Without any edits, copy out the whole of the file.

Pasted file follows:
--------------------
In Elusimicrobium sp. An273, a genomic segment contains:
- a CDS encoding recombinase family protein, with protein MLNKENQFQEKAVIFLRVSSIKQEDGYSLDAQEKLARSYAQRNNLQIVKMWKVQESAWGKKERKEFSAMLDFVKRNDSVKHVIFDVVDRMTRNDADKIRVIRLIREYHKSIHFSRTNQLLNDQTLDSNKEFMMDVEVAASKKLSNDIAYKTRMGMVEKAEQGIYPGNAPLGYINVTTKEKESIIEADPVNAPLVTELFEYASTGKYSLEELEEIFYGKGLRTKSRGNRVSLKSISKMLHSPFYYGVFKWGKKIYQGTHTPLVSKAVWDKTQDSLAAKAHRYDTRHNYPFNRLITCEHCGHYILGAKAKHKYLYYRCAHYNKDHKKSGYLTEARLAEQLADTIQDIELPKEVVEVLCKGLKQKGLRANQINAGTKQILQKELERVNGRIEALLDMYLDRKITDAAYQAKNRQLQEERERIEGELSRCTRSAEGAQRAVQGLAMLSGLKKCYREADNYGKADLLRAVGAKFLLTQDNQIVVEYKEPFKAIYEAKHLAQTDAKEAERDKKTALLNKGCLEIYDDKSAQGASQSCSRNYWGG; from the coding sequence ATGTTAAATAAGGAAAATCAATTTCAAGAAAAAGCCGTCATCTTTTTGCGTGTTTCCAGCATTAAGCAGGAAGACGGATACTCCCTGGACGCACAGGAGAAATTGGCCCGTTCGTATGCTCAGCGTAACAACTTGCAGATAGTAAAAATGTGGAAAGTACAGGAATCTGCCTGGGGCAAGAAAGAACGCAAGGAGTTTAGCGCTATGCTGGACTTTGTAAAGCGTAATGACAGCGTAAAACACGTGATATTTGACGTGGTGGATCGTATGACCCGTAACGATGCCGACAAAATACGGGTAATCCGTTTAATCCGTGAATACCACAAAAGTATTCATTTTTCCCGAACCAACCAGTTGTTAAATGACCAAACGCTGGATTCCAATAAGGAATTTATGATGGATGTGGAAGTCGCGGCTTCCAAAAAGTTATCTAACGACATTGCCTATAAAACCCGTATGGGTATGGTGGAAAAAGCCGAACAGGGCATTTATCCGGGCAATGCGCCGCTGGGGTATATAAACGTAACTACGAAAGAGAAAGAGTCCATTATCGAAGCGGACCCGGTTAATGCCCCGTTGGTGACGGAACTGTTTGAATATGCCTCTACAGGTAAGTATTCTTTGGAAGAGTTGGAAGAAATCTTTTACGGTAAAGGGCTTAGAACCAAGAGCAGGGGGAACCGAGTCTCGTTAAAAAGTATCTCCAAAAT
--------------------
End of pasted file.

In Elusimicrobium sp. An273, a genomic segment contains:
- a CDS encoding recombinase family protein, with protein MLNKENQFQEKAVIFLRVSSIKQEDGYSLDAQEKLARSYAQRNNLQIVKMWKVQESAWGKKERKEFSAMLDFVKRNDSVKHVIFDVVDRMTRNDADKIRVIRLIREYHKSIHFSRTNQLLNDQTLDSNKEFMMDVEVAASKKLSNDIAYKTRMGMVEKAEQGIYPGNAPLGYINVTTKEKESIIEADPVNAPLVTELFEYASTGKYSLEELEEIFYGKGLRTKSRGNRVSLKSISKMLHSPFYYGVFKWGKKIYQGTHTPLVSKAVWDKTQDSLAAKAHRYDTRHNYPFNRLITCEHCGHYILGAKAKHKYLYYRCAHYNKDHKKSGYLTEARLAEQLADTIQDIELPKEVVEVLCKGLKQKGLRANQINAGTKQILQKELERVNGRIEALLDMYLDRKITDAAYQAKNRQLQEERERIEGELSRCTRSAEGAQRAVQGLAMLSGLKKCYREADNYGKADLLRAVGAKFLLTQDNQIVVEYKEPFKAIYEAKHLAQTDAKEAERDKKTALLNKGCLEIYDDKSAQGASQSCSRNYWGG; from the coding sequence ATGTTAAATAAGGAAAATCAATTTCAAGAAAAAGCCGTCATCTTTTTGCGTGTTTCCAGCATTAAGCAGGAAGACGGATACTCCCTGGACGCACAGGAGAAATTGGCCCGTTCGTATGCTCAGCGTAACAACTTGCAGATAGTAAAAATGTGGAAAGTACAGGAATCTGCCTGGGGCAAGAAAGAACGCAAGGAGTTTAGCGCTATGCTGGACTTTGTAAAGCGTAATGACAGCGTAAAACACGTGATATTTGACGTGGTGGATCGTATGACCCGTAACGATGCCGACAAAATACGGGTAATCCGTTTAATCCGTGAATACCACAAAAGTATTCATTTTTCCCGAACCAACCAGTTGTTAAATGACCAAACGCTGGATTCCAATAAGGAATTTATGATGGATGTGGAAGTCGCGGCTTCCAAAAAGTTATCTAACGACATTGCCTATAAAACCCGTATGGGTATGGTGGAAAAAGCCGAACAGGGCATTTATCCGGGCAATGCGCCGCTGGGGTATATAAACGTAACTACGAAAGAGAAAGAGTCCATTATCGAAGCGGACCCGGTTAATGCCCCGTTGGTGACGGAACTGTTTGAATATGCCTCTACAGGTAAGTATTCTTTGGAAGAGTTGGAAGAAATCTTTTACGGTAAAGGGCTTAGAACCAAGAGCAGGGGGAACCGAGTCTCGTTAAAAAGTATCTCCAAAAT